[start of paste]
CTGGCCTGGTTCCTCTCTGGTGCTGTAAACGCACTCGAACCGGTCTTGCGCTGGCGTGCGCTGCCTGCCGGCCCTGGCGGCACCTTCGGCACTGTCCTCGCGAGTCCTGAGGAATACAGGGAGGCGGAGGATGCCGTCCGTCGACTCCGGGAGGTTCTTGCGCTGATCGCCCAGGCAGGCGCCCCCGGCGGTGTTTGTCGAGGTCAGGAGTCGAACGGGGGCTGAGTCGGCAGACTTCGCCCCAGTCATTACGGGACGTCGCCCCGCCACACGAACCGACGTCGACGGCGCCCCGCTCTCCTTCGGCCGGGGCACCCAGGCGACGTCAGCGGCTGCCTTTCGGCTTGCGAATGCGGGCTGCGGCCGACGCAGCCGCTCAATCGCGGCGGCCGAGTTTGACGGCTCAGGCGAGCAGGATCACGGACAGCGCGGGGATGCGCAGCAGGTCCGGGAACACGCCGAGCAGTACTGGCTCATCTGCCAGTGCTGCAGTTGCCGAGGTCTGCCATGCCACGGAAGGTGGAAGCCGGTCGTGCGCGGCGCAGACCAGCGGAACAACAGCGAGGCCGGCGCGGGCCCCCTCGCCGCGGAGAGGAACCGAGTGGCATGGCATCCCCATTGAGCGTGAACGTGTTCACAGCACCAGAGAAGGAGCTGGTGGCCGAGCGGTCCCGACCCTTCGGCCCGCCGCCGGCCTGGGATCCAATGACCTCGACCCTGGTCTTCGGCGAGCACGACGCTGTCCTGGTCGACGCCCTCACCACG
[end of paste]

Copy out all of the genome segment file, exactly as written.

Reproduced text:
CTGGCCTGGTTCCTCTCTGGTGCTGTAAACGCACTCGAACCGGTCTTGCGCTGGCGTGCGCTGCCTGCCGGCCCTGGCGGCACCTTCGGCACTGTCCTCGCGAGTCCTGAGGAATACAGGGAGGCGGAGGATGCCGTCCGTCGACTCCGGGAGGTTCTTGCGCTGATCGCCCAGGCAGGCGCCCCCGGCGGTGTTTGTCGAGGTCAGGAGTCGAACGGGGGCTGAGTCGGCAGACTTCGCCCCAGTCATTACGGGACGTCGCCCCGCCACACGAACCGACGTCGACGGCGCCCCGCTCTCCTTCGGCCGGGGCACCCAGGCGACGTCAGCGGCTGCCTTTCGGCTTGCGAATGCGGGCTGCGGCCGACGCAGCCGCTCAATCGCGGCGGCCGAGTTTGACGGCTCAGGCGAGCAGGATCACGGACAGCGCGGGGATGCGCAGCAGGTCCGGGAACACGCCGAGCAGTACTGGCTCATCTGCCAGTGCTGCAGTTGCCGAGGTCTGCCATGCCACGGAAGGTGGAAGCCGGTCGTGCGCGGCGCAGACCAGCGGAACAACAGCGAGGCCGGCGCGGGCCCCCTCGCCGCGGAGAGGAACCGAGTGGCATGGCATCCCCATTGAGCGTGAACGTGTTCACAGCACCAGAGAAGGAGCTGGTGGCCGAGCGGTCCCGACCCTTCGGCCCGCCGCCGGCCTGGGATCCAATGACCTCGACCCTGGTCTTCGGCGAGCACGACGCTGTCCTGGTCGACGCCCTCACCACG